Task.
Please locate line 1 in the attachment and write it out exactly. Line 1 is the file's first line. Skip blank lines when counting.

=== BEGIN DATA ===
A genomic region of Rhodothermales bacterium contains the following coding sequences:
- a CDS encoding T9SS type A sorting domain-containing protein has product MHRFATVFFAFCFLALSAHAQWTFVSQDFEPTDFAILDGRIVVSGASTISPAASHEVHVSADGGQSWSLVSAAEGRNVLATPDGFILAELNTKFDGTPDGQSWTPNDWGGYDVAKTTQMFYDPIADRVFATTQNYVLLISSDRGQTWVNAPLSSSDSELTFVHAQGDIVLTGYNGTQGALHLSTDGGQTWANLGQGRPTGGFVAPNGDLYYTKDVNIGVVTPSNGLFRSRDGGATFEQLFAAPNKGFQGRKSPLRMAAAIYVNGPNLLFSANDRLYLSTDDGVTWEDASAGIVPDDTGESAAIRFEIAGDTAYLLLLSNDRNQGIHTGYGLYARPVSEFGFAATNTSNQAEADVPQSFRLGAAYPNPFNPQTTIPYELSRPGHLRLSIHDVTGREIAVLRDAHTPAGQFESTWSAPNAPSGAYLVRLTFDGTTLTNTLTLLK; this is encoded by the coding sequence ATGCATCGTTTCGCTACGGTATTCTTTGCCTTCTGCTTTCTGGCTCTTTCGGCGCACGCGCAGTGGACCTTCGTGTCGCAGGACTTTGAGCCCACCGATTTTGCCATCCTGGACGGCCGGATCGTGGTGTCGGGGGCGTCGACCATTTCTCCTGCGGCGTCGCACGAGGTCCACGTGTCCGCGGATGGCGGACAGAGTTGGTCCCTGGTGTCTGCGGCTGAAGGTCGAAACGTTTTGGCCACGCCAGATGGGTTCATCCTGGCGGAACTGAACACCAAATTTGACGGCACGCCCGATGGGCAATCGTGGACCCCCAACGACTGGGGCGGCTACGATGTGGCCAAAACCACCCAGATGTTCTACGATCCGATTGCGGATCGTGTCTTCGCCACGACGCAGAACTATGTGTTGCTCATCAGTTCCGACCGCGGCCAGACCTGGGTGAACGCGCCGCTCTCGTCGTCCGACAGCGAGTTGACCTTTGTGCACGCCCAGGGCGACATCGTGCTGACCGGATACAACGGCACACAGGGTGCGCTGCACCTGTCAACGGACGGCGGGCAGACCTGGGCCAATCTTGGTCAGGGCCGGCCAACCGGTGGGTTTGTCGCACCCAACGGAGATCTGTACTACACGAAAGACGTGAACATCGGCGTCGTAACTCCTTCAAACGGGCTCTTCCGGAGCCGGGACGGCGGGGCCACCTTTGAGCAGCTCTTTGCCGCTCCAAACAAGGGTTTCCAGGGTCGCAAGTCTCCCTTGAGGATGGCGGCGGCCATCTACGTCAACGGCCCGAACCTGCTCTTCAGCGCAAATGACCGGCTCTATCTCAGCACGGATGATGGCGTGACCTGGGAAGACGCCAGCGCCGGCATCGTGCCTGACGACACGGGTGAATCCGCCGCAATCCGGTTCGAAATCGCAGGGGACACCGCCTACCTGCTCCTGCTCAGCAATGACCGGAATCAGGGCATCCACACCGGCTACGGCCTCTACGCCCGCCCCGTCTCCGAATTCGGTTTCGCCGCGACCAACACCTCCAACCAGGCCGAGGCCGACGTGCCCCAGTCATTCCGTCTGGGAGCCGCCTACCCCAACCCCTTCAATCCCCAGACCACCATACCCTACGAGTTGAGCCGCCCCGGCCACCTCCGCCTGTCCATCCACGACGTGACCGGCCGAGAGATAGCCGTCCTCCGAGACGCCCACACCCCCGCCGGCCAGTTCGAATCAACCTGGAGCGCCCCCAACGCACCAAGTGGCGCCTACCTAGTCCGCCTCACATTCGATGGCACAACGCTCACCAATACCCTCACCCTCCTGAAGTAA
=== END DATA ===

A genomic region of Rhodothermales bacterium contains the following coding sequences: